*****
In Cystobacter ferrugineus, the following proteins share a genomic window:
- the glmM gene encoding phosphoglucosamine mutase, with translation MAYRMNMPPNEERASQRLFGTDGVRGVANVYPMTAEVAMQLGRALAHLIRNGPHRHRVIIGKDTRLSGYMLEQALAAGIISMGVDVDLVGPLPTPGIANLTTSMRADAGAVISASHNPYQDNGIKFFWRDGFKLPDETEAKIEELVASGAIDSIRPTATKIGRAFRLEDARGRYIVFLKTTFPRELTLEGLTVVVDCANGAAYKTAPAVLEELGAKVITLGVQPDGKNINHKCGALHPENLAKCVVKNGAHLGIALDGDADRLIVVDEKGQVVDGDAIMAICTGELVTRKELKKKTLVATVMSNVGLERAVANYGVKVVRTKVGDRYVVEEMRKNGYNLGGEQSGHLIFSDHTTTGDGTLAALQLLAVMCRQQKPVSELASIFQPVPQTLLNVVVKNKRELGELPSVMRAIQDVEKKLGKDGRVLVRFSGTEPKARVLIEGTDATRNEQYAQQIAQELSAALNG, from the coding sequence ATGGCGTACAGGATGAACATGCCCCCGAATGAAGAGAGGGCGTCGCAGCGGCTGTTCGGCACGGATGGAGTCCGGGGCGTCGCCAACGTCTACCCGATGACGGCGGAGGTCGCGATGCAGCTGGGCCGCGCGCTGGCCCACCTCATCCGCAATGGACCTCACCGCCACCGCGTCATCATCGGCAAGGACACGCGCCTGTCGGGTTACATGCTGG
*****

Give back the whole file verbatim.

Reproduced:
In Cystobacter ferrugineus, the following proteins share a genomic window:
- the glmM gene encoding phosphoglucosamine mutase, with translation MAYRMNMPPNEERASQRLFGTDGVRGVANVYPMTAEVAMQLGRALAHLIRNGPHRHRVIIGKDTRLSGYMLEQALAAGIISMGVDVDLVGPLPTPGIANLTTSMRADAGAVISASHNPYQDNGIKFFWRDGFKLPDETEAKIEELVASGAIDSIRPTATKIGRAFRLEDARGRYIVFLKTTFPRELTLEGLTVVVDCANGAAYKTAPAVLEELGAKVITLGVQPDGKNINHKCGALHPENLAKCVVKNGAHLGIALDGDADRLIVVDEKGQVVDGDAIMAICTGELVTRKELKKKTLVATVMSNVGLERAVANYGVKVVRTKVGDRYVVEEMRKNGYNLGGEQSGHLIFSDHTTTGDGTLAALQLLAVMCRQQKPVSELASIFQPVPQTLLNVVVKNKRELGELPSVMRAIQDVEKKLGKDGRVLVRFSGTEPKARVLIEGTDATRNEQYAQQIAQELSAALNG, from the coding sequence ATGGCGTACAGGATGAACATGCCCCCGAATGAAGAGAGGGCGTCGCAGCGGCTGTTCGGCACGGATGGAGTCCGGGGCGTCGCCAACGTCTACCCGATGACGGCGGAGGTCGCGATGCAGCTGGGCCGCGCGCTGGCCCACCTCATCCGCAATGGACCTCACCGCCACCGCGTCATCATCGGCAAGGACACGCGCCTGTCGGGTTACATGCTGG